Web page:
Are you activating the Biceps Branchii properly?

by connor whittall in News | Training

Bicep curl

The biceps brachii, more commonly referred to as just the biceps is a muscle which contains to insertional points which cross over the shoulder joint via the elbow. the long head originates at the supraglenoid tubercle above the socket of the scapula. It lies within the intracapsular space but it still remains extra synovial. The long biceps tendon makes a sharp turn at the humeral head and continues its course in the bicipital groove. arises at the coracoid process of the scapula where it partly blends with the origin tendon of the coracobrachialis. The origin of both attachment points crosses the inside of the elbow and attaches at the radial tuberosity, which is a feature on the radius.

The biceps brachii crosses two joints; the shoulder joints, known as the glenoidhumeral joint (GHJ) which contributes to a number of ranges of motion such as flexion, extension, internal and external rotation, abduction and adduction. The second joint the brachii crosses over is the proximal (towards the inner) radialulna joint. Typically, a hinge joint, has fixed ranges of movement consisting of elbow flexion and forearm supination.  In the GHJ, both muscle heads partially enforce opposite movements. The long head pulls the arm away from the trunk (abduction) and turns it inwards (inward rotation). Whereas the short head pulls the arm back towards the trunk (adduction). In the elbow joint the muscle bends the forearm (flexion) and rotates it outwards (supination). The supination is most powerful in a flexed elbow. In addition to the movement functions, the biceps has the important task to support the humeral head within the shoulder joint.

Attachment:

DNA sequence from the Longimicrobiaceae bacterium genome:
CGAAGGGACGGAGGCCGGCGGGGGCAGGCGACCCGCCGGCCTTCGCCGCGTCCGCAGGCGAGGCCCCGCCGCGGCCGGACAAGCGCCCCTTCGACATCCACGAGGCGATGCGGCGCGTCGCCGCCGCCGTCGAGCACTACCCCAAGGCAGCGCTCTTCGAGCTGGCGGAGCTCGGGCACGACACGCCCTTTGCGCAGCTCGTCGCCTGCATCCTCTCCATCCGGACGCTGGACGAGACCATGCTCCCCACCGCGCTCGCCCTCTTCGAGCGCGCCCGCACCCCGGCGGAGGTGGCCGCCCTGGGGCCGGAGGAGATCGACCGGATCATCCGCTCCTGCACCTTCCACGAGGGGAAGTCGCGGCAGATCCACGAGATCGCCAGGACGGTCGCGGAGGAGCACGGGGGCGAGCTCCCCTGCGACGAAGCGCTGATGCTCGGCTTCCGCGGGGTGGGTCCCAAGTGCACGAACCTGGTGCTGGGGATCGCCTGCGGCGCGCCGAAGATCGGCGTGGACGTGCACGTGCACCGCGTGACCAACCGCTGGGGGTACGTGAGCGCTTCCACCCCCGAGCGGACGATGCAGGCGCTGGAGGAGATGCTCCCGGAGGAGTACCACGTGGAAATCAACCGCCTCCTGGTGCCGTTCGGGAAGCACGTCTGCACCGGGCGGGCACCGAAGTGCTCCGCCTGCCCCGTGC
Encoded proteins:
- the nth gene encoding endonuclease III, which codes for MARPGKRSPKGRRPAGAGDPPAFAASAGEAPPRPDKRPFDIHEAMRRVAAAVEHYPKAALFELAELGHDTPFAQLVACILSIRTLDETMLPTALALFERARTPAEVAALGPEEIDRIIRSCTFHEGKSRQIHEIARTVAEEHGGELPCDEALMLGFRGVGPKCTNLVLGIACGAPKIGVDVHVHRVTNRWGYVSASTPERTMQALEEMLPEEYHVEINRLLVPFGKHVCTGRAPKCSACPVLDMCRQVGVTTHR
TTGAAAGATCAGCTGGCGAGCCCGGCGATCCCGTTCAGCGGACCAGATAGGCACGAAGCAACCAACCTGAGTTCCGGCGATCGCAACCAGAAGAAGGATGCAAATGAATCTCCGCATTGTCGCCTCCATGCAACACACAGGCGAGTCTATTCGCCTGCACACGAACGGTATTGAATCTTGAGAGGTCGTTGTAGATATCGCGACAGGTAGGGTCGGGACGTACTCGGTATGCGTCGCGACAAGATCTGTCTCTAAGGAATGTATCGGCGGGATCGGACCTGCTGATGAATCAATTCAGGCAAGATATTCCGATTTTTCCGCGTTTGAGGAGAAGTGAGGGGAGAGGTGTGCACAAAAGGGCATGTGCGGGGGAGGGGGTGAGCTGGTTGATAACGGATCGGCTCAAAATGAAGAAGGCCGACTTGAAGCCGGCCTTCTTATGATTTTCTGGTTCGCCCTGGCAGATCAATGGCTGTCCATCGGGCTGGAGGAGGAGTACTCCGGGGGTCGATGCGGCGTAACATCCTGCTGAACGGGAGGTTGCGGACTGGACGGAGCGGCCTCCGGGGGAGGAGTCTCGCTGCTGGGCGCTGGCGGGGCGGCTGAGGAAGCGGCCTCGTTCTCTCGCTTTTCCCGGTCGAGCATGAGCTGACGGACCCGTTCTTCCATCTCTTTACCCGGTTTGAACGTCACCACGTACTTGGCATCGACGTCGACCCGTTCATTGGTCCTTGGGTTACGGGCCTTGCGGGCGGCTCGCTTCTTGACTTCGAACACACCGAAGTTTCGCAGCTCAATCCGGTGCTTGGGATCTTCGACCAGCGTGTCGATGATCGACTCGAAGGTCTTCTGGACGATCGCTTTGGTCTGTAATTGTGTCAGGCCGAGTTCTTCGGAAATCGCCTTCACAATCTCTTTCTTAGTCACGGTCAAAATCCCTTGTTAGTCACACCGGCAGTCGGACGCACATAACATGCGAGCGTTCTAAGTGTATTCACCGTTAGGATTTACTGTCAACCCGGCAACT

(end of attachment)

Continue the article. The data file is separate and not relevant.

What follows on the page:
Typically, the muscle can be trained either as a compound or isolation exercise. Isolation exercises are single joint movements in which only one muscle group is trained alone. These exercises are used to “isolate” single muscle groups with minimal involvement from other supporting muscles. Isolation exercises allow you to really focus your attention on a single muscle at a time, leading to better target muscle development .Isolation exercises are often recommended to correct muscle imbalance or weakness that often occurs after an injury. However, the majority of the fitness industry find that training biceps in a compound fashion activates more joints cross the upper region; Chin ups for example, specifically designed for the latissimus dorsi and contributes to greater activation of the biceps.

However, training these in an isolation fashion often activates the short head due to the constant flexion of the elbow. Activation of the long head, however, can be activated with the combination of elbow flexion and partial shoulder flexion.

Therefore, here are some isolation exercises to activate both the short head and long head simultaneously.
Take a look at these techniques and give them ago